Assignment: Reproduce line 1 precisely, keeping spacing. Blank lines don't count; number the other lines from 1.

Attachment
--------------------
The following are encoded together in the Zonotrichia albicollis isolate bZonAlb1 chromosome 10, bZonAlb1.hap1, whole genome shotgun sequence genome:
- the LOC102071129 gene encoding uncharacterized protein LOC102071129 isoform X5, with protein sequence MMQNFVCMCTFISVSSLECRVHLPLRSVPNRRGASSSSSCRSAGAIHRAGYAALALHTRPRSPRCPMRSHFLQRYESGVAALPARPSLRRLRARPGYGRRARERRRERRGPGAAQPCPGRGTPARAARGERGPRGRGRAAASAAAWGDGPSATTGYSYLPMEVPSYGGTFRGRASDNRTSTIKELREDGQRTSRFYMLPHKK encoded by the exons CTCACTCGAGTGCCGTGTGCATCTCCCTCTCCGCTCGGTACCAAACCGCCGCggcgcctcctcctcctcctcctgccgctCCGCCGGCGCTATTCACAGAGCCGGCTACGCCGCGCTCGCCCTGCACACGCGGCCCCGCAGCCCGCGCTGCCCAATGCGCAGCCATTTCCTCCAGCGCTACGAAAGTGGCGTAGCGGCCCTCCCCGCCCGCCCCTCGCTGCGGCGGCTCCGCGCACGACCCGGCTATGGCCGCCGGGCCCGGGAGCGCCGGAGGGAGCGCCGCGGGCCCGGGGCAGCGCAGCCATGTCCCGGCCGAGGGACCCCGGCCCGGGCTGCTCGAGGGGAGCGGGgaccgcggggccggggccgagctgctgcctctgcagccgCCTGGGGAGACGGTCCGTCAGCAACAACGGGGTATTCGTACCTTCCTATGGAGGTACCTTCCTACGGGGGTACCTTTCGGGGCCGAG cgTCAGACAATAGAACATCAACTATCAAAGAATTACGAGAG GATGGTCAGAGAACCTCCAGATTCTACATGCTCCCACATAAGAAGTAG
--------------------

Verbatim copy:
The following are encoded together in the Zonotrichia albicollis isolate bZonAlb1 chromosome 10, bZonAlb1.hap1, whole genome shotgun sequence genome: